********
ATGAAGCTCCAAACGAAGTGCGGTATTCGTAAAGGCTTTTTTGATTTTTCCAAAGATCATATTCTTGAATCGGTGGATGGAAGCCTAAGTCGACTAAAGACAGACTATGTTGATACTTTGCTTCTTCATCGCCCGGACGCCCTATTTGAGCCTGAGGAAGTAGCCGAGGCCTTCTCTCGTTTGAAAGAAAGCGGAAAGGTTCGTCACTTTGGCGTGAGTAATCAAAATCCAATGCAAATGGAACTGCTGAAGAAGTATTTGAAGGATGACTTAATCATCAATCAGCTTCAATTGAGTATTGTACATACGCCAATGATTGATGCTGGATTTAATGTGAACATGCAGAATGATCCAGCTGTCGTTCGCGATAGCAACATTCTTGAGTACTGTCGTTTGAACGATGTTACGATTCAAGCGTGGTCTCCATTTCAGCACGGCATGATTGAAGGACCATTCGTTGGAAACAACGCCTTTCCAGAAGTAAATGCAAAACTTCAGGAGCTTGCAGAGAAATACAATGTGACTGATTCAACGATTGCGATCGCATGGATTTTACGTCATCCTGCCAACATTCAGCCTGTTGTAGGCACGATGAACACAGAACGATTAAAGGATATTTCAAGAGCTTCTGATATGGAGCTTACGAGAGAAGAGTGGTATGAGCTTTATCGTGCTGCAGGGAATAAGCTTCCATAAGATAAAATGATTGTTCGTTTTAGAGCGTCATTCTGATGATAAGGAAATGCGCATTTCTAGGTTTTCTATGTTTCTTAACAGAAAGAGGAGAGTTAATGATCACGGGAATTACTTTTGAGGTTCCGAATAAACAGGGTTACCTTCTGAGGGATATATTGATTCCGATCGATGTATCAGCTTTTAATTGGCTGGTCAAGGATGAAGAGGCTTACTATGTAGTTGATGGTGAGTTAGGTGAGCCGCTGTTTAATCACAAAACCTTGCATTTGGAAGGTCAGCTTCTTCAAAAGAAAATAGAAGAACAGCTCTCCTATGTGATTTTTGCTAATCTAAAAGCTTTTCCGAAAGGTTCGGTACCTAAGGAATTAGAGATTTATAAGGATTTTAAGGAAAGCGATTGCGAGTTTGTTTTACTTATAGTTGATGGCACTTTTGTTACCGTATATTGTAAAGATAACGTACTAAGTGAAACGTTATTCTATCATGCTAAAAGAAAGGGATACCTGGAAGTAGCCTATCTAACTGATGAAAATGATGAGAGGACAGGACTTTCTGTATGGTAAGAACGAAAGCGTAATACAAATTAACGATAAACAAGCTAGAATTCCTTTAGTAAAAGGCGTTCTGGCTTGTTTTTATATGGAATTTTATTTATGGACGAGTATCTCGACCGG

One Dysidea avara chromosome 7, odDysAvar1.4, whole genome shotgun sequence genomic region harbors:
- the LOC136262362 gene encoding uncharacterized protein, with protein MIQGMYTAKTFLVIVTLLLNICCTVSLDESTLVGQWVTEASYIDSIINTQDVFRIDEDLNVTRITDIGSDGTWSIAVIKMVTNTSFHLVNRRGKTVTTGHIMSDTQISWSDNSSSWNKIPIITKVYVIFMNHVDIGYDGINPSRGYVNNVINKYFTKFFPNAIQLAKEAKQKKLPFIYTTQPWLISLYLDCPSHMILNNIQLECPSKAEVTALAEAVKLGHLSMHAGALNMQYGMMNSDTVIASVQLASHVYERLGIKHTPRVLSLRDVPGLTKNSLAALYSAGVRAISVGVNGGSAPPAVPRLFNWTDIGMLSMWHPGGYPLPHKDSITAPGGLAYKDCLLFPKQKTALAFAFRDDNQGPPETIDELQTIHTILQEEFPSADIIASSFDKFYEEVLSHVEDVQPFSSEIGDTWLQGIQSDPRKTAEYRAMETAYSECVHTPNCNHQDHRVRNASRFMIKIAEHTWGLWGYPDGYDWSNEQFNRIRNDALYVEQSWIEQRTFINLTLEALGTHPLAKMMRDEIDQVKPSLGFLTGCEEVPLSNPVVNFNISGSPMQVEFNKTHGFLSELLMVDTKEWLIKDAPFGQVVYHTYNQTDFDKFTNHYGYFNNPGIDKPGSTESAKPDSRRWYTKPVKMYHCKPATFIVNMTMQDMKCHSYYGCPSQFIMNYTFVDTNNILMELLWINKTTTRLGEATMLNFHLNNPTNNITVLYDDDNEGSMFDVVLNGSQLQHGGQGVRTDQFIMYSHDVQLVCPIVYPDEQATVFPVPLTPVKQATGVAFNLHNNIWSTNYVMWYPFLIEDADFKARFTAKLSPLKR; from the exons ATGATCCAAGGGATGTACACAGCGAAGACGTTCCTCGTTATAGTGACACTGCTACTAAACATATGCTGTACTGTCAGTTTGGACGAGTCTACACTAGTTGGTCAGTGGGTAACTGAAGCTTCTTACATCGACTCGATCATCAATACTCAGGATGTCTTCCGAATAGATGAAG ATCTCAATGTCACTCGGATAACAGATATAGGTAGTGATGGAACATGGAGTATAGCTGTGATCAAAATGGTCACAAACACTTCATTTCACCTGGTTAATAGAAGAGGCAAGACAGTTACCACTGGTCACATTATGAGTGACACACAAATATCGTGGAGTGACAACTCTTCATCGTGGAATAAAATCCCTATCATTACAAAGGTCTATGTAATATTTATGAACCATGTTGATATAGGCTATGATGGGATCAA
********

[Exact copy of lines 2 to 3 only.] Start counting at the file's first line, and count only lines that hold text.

One Dysidea avara chromosome 7, odDysAvar1.4, whole genome shotgun sequence genomic region harbors:
- the LOC136262362 gene encoding uncharacterized protein, with protein MIQGMYTAKTFLVIVTLLLNICCTVSLDESTLVGQWVTEASYIDSIINTQDVFRIDEDLNVTRITDIGSDGTWSIAVIKMVTNTSFHLVNRRGKTVTTGHIMSDTQISWSDNSSSWNKIPIITKVYVIFMNHVDIGYDGINPSRGYVNNVINKYFTKFFPNAIQLAKEAKQKKLPFIYTTQPWLISLYLDCPSHMILNNIQLECPSKAEVTALAEAVKLGHLSMHAGALNMQYGMMNSDTVIASVQLASHVYERLGIKHTPRVLSLRDVPGLTKNSLAALYSAGVRAISVGVNGGSAPPAVPRLFNWTDIGMLSMWHPGGYPLPHKDSITAPGGLAYKDCLLFPKQKTALAFAFRDDNQGPPETIDELQTIHTILQEEFPSADIIASSFDKFYEEVLSHVEDVQPFSSEIGDTWLQGIQSDPRKTAEYRAMETAYSECVHTPNCNHQDHRVRNASRFMIKIAEHTWGLWGYPDGYDWSNEQFNRIRNDALYVEQSWIEQRTFINLTLEALGTHPLAKMMRDEIDQVKPSLGFLTGCEEVPLSNPVVNFNISGSPMQVEFNKTHGFLSELLMVDTKEWLIKDAPFGQVVYHTYNQTDFDKFTNHYGYFNNPGIDKPGSTESAKPDSRRWYTKPVKMYHCKPATFIVNMTMQDMKCHSYYGCPSQFIMNYTFVDTNNILMELLWINKTTTRLGEATMLNFHLNNPTNNITVLYDDDNEGSMFDVVLNGSQLQHGGQGVRTDQFIMYSHDVQLVCPIVYPDEQATVFPVPLTPVKQATGVAFNLHNNIWSTNYVMWYPFLIEDADFKARFTAKLSPLKR; from the exons ATGATCCAAGGGATGTACACAGCGAAGACGTTCCTCGTTATAGTGACACTGCTACTAAACATATGCTGTACTGTCAGTTTGGACGAGTCTACACTAGTTGGTCAGTGGGTAACTGAAGCTTCTTACATCGACTCGATCATCAATACTCAGGATGTCTTCCGAATAGATGAAG ATCTCAATGTCACTCGGATAACAGATATAGGTAGTGATGGAACATGGAGTATAGCTGTGATCAAAATGGTCACAAACACTTCATTTCACCTGGTTAATAGAAGAGGCAAGACAGTTACCACTGGTCACATTATGAGTGACACACAAATATCGTGGAGTGACAACTCTTCATCGTGGAATAAAATCCCTATCATTACAAAGGTCTATGTAATATTTATGAACCATGTTGATATAGGCTATGATGGGATCAA